In diabetic rabbits, elevations of both FBG and glucose tolerance curve occur; therefore, the hypoglycaemic activity was judged by taking into consideration the post-treatment fall of FBG as well as suppression of glucose tolerance curve. Following administration of the leaf extract, FBG showed marginal alterations at 1 h, 2 h and 6 h (fig. 2). Compared to the corresponding values in the untreated diabetic rabbits, these values were slightly lower but not significantly. Similar trend was observed in the glucose tolerance pattern when the pre-treatment

Figure

Fig. 2: Effect of single administration of the leaf extract and tolbutamide on FBG levels (mg/dl) of diabetic rabbits Blood glucose values recorded in the fasted state (0h) and at 1h, 2h and 6h after treatment with the leaf extract and tolbutamide

pattern was compared to the post-treatment pattern to look for evidence of suppression, if any (Table 3). Decreases in the 1 h, 2 h and 3 h blood glucose values were small, insignificant and rather inconsistent – the inconsistency and variability of response of these animals being reflected by large standard deviations. Fall in AUC in the treated animals compared to the pre-treated animals (865 to 849 mg/dl/h) was also marginal (1.9%) and insignificant. It is noteworthy that single administration of the same dose of plant extract had produced significant fall of the glucose tolerance curve in OGI rabbits (fig. 1) but failed to elicit such effect in diabetic rabbits. Likewise, tolbutamide treatment led to inconclusive results in FBG (fig. 2) and GTT pattern of the diabetic rabbits (results not shown), though it had elicited pronounced hypoglycaemic effect in OGI rabbits. Thus the diabetic animals as animal models are not as sensitive for assessing hypoglycaemic activity of test compounds as the OGI rabbits. This is explained by the fact that extensive damage of pancreatic beta cells in diabetic animals limits their utility for assessing hypoglycaemic potential of the test compounds that require functional pancreas, such as the plant leaf extract, which has earlier been shown to act by inducing secretion of insulin from the pancreatic beta cells [7]. An additional limiting factor in use of diabetic animals is that GTT resulted in high mortality in them, whereas no such problem was encountered in OGI rabbits.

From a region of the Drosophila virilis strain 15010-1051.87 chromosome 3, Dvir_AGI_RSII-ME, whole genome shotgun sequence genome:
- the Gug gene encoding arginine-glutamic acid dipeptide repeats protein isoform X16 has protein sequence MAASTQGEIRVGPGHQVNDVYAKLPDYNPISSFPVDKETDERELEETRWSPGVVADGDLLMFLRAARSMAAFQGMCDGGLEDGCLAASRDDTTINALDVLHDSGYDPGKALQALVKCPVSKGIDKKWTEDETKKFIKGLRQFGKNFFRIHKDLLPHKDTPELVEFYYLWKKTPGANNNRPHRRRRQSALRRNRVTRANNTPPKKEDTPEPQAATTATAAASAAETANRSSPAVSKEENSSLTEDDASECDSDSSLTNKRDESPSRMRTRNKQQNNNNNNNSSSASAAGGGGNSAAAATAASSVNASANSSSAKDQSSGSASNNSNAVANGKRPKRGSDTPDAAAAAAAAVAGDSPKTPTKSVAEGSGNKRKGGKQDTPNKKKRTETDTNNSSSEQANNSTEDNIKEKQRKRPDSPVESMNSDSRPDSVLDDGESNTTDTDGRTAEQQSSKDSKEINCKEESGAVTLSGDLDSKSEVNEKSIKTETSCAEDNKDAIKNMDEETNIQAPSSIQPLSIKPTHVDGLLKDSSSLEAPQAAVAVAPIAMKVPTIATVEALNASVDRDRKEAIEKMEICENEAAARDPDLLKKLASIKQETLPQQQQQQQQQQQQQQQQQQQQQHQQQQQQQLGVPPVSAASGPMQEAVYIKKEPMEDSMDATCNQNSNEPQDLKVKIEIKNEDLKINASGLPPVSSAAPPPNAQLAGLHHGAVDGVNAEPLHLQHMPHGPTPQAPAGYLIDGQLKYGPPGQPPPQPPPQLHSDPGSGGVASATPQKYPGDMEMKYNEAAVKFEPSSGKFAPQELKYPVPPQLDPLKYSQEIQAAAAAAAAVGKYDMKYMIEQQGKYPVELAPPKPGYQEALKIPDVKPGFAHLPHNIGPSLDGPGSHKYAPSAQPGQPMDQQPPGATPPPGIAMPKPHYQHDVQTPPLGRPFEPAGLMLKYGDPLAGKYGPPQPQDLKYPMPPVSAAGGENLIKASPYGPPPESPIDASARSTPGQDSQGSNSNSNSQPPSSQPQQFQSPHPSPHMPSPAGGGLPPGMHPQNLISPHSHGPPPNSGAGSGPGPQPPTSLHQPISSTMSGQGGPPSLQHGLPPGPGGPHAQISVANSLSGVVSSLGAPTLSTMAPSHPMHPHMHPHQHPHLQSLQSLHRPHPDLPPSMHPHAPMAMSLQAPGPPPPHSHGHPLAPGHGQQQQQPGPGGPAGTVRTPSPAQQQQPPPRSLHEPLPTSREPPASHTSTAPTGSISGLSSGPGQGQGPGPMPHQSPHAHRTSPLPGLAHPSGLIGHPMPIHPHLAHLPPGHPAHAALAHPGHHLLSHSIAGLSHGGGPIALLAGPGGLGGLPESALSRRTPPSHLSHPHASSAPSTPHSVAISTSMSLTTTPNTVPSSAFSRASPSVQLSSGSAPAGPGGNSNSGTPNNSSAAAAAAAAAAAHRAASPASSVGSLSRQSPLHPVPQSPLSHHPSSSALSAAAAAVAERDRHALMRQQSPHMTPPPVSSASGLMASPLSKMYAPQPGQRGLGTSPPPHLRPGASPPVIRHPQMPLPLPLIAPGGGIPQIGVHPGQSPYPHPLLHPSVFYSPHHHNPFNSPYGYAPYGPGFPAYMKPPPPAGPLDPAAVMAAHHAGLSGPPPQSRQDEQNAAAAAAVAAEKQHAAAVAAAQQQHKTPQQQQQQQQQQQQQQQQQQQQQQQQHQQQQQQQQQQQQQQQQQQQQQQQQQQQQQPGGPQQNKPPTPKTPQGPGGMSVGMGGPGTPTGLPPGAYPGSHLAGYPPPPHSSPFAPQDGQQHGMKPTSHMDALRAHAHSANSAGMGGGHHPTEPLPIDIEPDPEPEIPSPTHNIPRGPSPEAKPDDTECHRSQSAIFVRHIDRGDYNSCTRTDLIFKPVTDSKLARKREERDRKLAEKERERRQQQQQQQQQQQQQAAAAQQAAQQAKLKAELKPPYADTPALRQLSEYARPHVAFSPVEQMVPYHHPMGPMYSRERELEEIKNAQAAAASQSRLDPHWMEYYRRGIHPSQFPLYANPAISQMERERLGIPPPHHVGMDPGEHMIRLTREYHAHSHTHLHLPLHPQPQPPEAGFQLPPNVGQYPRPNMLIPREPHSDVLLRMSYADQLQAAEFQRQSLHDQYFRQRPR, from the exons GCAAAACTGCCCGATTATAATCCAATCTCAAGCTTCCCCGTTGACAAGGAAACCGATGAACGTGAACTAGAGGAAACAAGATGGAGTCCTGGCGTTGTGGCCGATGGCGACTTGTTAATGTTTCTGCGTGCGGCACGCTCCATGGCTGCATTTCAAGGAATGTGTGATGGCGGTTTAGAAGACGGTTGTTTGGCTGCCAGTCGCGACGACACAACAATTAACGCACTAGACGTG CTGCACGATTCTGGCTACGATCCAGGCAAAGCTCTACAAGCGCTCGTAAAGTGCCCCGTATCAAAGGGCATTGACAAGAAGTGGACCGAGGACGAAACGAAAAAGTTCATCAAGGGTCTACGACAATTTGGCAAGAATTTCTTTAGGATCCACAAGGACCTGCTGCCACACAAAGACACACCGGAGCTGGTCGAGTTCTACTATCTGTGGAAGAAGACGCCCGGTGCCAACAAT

Fasting 1h 2h 3h
Pre-treated 232±14 306±16 300±15 286±16
Post-treated 236±16 288±21 302±22 282±21
% change +1.72 -5.88 +0.67 -1.39
Significance NS NS NS NS

Table 3: Effect Of The Leaf Extract On Glucose Tolerance Pattern Of The Diabetic Rabbits